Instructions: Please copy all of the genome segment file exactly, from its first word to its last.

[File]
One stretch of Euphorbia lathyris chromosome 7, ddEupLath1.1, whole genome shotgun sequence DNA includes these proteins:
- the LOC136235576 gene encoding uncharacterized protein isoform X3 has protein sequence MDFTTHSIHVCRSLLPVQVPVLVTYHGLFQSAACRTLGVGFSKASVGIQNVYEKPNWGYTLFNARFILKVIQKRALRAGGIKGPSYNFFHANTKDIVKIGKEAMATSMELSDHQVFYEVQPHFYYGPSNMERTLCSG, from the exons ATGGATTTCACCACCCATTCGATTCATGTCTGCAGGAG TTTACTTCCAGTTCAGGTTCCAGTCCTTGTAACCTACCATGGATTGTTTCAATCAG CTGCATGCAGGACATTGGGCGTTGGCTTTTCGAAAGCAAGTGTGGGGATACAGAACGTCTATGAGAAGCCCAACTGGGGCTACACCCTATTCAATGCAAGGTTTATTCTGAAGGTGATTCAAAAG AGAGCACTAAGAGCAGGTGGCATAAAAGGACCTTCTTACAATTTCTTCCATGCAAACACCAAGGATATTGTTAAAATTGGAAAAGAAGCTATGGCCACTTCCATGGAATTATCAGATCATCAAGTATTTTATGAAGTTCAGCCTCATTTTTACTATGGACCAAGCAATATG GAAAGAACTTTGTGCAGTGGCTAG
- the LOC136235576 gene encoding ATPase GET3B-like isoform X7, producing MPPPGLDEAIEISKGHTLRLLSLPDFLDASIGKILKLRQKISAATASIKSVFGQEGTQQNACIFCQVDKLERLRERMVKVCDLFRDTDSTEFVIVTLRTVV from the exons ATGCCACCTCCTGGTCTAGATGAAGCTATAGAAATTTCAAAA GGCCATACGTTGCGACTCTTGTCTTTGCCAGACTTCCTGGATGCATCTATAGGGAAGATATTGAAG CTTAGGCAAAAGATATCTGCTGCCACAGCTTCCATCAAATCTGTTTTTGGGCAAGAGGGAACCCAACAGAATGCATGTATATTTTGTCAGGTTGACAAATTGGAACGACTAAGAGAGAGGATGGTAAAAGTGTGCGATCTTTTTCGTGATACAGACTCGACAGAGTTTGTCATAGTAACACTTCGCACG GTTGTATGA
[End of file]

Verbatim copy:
One stretch of Euphorbia lathyris chromosome 7, ddEupLath1.1, whole genome shotgun sequence DNA includes these proteins:
- the LOC136235576 gene encoding uncharacterized protein isoform X3 has protein sequence MDFTTHSIHVCRSLLPVQVPVLVTYHGLFQSAACRTLGVGFSKASVGIQNVYEKPNWGYTLFNARFILKVIQKRALRAGGIKGPSYNFFHANTKDIVKIGKEAMATSMELSDHQVFYEVQPHFYYGPSNMERTLCSG, from the exons ATGGATTTCACCACCCATTCGATTCATGTCTGCAGGAG TTTACTTCCAGTTCAGGTTCCAGTCCTTGTAACCTACCATGGATTGTTTCAATCAG CTGCATGCAGGACATTGGGCGTTGGCTTTTCGAAAGCAAGTGTGGGGATACAGAACGTCTATGAGAAGCCCAACTGGGGCTACACCCTATTCAATGCAAGGTTTATTCTGAAGGTGATTCAAAAG AGAGCACTAAGAGCAGGTGGCATAAAAGGACCTTCTTACAATTTCTTCCATGCAAACACCAAGGATATTGTTAAAATTGGAAAAGAAGCTATGGCCACTTCCATGGAATTATCAGATCATCAAGTATTTTATGAAGTTCAGCCTCATTTTTACTATGGACCAAGCAATATG GAAAGAACTTTGTGCAGTGGCTAG
- the LOC136235576 gene encoding ATPase GET3B-like isoform X7, producing MPPPGLDEAIEISKGHTLRLLSLPDFLDASIGKILKLRQKISAATASIKSVFGQEGTQQNACIFCQVDKLERLRERMVKVCDLFRDTDSTEFVIVTLRTVV from the exons ATGCCACCTCCTGGTCTAGATGAAGCTATAGAAATTTCAAAA GGCCATACGTTGCGACTCTTGTCTTTGCCAGACTTCCTGGATGCATCTATAGGGAAGATATTGAAG CTTAGGCAAAAGATATCTGCTGCCACAGCTTCCATCAAATCTGTTTTTGGGCAAGAGGGAACCCAACAGAATGCATGTATATTTTGTCAGGTTGACAAATTGGAACGACTAAGAGAGAGGATGGTAAAAGTGTGCGATCTTTTTCGTGATACAGACTCGACAGAGTTTGTCATAGTAACACTTCGCACG GTTGTATGA